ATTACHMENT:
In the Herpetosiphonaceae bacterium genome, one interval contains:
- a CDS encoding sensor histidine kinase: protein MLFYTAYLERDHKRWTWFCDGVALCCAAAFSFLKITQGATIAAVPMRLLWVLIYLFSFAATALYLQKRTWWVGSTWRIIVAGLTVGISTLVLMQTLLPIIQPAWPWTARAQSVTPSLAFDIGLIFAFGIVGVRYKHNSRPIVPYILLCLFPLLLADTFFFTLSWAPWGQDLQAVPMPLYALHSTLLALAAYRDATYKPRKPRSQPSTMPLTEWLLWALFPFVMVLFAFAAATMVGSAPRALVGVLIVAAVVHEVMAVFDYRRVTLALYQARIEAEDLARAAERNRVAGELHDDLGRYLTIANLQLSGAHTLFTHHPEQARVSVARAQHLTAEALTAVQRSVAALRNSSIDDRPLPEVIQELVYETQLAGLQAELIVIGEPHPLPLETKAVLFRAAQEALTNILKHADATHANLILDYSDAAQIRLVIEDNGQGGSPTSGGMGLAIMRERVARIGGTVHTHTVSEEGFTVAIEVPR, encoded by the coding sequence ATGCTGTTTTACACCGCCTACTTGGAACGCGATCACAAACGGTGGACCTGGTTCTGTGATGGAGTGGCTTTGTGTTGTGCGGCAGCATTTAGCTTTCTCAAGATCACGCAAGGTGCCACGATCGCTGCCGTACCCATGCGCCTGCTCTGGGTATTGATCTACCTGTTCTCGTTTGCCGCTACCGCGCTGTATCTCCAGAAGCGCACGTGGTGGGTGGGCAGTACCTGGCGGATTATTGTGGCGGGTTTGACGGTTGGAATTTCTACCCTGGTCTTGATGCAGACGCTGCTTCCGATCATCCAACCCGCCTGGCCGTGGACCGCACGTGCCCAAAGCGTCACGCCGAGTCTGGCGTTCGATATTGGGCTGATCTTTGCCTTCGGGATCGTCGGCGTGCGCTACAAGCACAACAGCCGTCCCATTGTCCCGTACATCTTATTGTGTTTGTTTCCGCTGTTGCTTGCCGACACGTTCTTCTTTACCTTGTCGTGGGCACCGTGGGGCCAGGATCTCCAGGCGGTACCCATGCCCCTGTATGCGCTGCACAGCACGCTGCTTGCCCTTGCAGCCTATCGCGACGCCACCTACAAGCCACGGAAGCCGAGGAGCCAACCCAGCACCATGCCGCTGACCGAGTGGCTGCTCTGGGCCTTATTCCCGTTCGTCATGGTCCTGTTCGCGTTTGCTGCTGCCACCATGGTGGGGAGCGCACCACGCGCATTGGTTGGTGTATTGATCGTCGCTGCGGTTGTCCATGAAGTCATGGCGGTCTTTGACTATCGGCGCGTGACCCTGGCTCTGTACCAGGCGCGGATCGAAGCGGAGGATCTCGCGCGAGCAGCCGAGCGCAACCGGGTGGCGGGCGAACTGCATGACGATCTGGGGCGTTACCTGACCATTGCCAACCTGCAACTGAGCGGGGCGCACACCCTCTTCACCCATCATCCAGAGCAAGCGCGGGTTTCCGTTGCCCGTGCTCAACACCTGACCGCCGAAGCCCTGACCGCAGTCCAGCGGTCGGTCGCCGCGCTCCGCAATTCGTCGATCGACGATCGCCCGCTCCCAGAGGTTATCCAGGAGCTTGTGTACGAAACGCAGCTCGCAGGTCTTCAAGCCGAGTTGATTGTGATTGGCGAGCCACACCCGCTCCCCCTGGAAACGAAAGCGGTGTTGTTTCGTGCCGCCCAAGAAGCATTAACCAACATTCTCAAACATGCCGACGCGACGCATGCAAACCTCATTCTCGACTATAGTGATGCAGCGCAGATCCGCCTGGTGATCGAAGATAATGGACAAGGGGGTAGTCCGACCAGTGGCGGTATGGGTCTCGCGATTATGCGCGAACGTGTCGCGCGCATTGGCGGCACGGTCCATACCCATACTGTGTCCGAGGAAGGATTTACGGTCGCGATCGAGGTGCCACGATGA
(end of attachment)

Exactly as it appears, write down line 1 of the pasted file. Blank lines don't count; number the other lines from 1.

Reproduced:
In the Herpetosiphonaceae bacterium genome, one interval contains: